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Heart during ventricular diastole.

In cardiac physiology, preload is the end diastolic pressure that stretches the right or left ventricle of the heart to its greatest geometric dimensions under variable physiologic demand. [1] In other words, it is the initial stretching of the cardiomyocytes prior to contraction; therefore, it is related to the sarcomere length at the end of diastole. Parameters such as ventricular end diastolic volume or pressure are used to measure preload since the ideal length of the cardiac sarcomere cannot be measured. Passive filling of the (heart) ventricle and subsequent atrial contraction thus allows an echocardiographically volumetric measurement. Preload is theoretically most accurately described as the initial stretching of a single cardiomyocyte prior to contraction. This cannot be measured in vivo and therefore other measurements are used as estimates. Estimation may be inaccurate, for example in a chronically dilated ventricle new sarcomeres may have formed in the heart muscle allowing the relaxed ventricle to appear enlarged. The term end-diastolic volume is better suited to the clinic, although not exactly equivalent to the strict definition of preload. Atrial pressure is a surrogate for preload.

## Calculation

Quantitatively, preload can be calculated as

${\displaystyle {\frac {LVEDP\cdot LVEDR}{2h}}}$

where LVEDP = Left ventricular end diastolic pressure, LVEDR = Left ventricular end diastolic radius (at the ventricle's midpoint), and h = thickness of the ventricle. This calculation is based on the Law of Laplace which states that (wall stress) = ${\displaystyle {\frac {(pressure)\times (radius)}{2\times (wall\ thickness)}}}$. Hence, preload is the wall stress. Preload is measured in pressure units (mm Hg).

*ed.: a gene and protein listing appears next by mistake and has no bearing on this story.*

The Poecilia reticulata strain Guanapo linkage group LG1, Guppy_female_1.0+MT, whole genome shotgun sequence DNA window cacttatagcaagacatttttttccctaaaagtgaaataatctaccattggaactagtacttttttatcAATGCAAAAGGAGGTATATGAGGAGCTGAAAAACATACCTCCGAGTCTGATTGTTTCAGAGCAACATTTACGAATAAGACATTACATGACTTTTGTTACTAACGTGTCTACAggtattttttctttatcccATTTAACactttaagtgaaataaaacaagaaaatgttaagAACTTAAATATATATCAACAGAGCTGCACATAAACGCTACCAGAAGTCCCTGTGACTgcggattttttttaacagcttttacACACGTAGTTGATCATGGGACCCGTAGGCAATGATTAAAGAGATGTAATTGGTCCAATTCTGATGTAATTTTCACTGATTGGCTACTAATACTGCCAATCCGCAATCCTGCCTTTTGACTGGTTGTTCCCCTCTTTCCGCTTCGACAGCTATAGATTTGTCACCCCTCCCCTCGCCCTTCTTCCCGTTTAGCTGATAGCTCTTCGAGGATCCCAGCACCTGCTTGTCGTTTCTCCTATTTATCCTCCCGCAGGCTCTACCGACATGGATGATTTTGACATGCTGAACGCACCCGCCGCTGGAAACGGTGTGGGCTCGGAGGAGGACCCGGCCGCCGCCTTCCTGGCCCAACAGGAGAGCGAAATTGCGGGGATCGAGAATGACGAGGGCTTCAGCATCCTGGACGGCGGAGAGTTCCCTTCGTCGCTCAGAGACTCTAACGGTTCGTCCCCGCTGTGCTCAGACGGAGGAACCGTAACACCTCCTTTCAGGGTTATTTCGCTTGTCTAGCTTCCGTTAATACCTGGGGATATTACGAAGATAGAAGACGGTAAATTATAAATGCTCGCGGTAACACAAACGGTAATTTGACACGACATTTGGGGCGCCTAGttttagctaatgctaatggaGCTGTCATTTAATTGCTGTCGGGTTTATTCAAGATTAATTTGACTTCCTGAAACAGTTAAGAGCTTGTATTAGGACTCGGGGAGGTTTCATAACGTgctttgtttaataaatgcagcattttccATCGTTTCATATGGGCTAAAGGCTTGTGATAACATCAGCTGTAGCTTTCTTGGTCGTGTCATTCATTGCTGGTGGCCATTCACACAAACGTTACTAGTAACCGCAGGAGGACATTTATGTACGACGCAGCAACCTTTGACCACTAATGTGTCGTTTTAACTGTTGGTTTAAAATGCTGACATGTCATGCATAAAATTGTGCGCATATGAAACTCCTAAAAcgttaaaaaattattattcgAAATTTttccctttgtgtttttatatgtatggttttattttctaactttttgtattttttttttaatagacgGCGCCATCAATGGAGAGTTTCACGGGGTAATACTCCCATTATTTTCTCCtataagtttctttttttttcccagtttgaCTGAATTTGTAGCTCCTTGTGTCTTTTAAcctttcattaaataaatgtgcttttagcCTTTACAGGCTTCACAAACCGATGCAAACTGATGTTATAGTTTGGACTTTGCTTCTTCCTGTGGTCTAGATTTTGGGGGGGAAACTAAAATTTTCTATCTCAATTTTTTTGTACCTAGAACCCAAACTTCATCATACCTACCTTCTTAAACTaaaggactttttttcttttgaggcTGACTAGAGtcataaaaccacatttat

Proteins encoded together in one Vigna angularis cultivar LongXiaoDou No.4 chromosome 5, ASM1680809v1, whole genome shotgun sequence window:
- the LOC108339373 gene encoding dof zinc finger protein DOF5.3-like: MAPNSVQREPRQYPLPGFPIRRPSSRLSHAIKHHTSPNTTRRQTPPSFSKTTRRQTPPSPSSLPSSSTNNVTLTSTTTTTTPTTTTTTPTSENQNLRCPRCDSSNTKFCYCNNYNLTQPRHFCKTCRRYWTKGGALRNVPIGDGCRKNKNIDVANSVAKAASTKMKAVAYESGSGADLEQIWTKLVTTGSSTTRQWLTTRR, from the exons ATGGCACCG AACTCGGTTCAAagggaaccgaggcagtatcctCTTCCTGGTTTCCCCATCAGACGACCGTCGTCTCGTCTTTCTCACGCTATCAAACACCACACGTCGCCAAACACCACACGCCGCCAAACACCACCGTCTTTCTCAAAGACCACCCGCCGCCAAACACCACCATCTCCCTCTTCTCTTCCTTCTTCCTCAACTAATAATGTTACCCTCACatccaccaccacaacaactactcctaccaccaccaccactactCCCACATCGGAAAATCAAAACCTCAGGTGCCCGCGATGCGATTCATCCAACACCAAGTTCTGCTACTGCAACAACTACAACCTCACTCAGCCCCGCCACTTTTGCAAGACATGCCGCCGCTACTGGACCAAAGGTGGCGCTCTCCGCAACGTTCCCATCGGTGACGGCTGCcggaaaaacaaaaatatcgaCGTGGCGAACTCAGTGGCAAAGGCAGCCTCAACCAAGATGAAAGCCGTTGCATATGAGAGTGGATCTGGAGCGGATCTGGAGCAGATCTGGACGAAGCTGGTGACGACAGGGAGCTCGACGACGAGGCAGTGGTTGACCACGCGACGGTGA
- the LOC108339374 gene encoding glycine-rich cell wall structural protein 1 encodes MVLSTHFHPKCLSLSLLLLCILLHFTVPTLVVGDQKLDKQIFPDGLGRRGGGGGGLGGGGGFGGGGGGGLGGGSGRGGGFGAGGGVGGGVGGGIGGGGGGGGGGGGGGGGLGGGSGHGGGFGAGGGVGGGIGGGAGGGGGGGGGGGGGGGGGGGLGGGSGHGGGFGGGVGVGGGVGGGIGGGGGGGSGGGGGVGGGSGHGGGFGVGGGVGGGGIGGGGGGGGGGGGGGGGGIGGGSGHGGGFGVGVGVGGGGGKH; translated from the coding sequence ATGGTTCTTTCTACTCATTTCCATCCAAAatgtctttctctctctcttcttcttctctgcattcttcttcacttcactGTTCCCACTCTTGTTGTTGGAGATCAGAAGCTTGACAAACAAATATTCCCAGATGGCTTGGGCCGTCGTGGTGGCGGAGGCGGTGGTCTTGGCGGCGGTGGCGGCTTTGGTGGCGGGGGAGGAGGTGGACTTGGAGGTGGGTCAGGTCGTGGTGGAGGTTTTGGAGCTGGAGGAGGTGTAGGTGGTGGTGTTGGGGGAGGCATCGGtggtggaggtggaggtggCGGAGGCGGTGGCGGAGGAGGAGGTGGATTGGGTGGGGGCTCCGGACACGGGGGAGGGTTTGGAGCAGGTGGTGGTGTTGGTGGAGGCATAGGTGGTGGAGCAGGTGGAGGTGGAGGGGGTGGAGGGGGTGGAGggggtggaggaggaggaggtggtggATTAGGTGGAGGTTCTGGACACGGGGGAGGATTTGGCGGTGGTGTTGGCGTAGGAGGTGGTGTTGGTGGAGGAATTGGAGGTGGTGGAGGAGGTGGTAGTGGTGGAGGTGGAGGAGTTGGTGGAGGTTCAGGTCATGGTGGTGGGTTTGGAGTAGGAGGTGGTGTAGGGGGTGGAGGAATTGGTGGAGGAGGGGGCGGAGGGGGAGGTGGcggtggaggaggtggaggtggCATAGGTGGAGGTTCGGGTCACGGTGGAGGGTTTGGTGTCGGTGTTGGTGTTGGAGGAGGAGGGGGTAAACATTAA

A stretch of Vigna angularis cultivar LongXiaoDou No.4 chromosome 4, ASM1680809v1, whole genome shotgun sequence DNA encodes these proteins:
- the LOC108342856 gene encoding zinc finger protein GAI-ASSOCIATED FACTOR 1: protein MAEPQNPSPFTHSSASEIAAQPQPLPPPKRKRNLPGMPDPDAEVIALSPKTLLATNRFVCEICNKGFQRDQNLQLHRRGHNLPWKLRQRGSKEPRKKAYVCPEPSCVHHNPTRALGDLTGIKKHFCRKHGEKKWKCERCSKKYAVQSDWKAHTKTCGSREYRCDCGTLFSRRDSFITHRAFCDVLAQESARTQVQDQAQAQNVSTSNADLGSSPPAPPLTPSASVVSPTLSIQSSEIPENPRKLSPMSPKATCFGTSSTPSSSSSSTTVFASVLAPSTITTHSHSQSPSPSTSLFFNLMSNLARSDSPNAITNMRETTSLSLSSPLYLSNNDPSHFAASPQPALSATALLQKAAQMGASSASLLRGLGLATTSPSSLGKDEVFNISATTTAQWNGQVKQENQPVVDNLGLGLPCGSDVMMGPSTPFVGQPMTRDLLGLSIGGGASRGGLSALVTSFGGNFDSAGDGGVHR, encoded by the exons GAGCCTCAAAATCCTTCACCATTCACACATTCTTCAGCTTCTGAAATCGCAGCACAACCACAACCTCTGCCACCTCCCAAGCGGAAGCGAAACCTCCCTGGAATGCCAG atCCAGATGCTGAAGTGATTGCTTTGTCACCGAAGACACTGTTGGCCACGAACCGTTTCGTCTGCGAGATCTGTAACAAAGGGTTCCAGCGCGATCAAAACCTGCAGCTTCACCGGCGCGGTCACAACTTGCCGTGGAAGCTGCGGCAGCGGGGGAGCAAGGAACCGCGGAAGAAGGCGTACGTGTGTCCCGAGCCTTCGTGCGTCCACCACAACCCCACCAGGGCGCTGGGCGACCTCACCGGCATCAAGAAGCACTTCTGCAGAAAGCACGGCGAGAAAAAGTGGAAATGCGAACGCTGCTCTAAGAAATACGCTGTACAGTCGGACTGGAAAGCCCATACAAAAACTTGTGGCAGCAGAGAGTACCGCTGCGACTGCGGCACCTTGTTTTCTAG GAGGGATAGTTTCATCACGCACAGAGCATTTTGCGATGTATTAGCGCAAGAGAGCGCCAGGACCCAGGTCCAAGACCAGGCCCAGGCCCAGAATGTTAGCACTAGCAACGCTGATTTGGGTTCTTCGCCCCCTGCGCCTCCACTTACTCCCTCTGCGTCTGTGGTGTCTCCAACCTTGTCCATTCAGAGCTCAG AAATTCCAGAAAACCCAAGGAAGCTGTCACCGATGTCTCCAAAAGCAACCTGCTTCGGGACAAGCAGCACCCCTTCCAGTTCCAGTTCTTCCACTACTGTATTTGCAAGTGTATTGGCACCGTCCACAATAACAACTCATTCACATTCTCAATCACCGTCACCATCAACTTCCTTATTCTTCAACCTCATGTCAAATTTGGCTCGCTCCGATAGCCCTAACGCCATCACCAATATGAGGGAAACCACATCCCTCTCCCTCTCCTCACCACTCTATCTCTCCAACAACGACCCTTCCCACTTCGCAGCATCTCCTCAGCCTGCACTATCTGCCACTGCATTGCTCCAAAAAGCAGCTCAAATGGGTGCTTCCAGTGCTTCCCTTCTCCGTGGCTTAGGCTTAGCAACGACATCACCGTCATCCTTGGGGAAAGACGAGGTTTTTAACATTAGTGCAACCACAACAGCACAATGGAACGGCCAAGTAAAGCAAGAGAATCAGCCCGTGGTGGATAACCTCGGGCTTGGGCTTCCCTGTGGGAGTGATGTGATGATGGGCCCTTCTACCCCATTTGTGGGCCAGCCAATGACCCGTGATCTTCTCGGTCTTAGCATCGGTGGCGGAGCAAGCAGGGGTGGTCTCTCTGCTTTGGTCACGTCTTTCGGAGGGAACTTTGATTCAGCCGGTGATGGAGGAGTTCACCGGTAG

Preload is affected by venous blood pressure and the rate of venous return. These are affected by venous tone and volume of circulating blood.

Preload is related to the ventricular end-diastolic volume; a higher end-diastolic volume implies a higher preload. However, the relationship is not simple because of the restriction of the term preload to single myocytes. Preload can still be approximated by the inexpensive echocardiographic measurement end diastolic volume or EDV.

Preload increases with exercise (slightly), increasing blood volume (overtransfusion, polycythemia) and neuroendocrine excitement (sympathetic tone).

An arteriovenous fistula can increase preload. [2]

Preload is also affected by two main body "pumps." The Respiratory pump - Intrathoracic pressure decreases during inspiration and abdominal pressure increase, squeezing local abdominal veins, allowing thoracic veins to expand and increase blood flow towards the right atrium. Skeletal muscle pump - In the deep veins of the legs, surrounding muscles squeeze veins and pump blood back towards the heart. This occurs most notably in the legs. Once blood flows past valves it cannot flow backwards and therefore blood is “milked” towards the heart.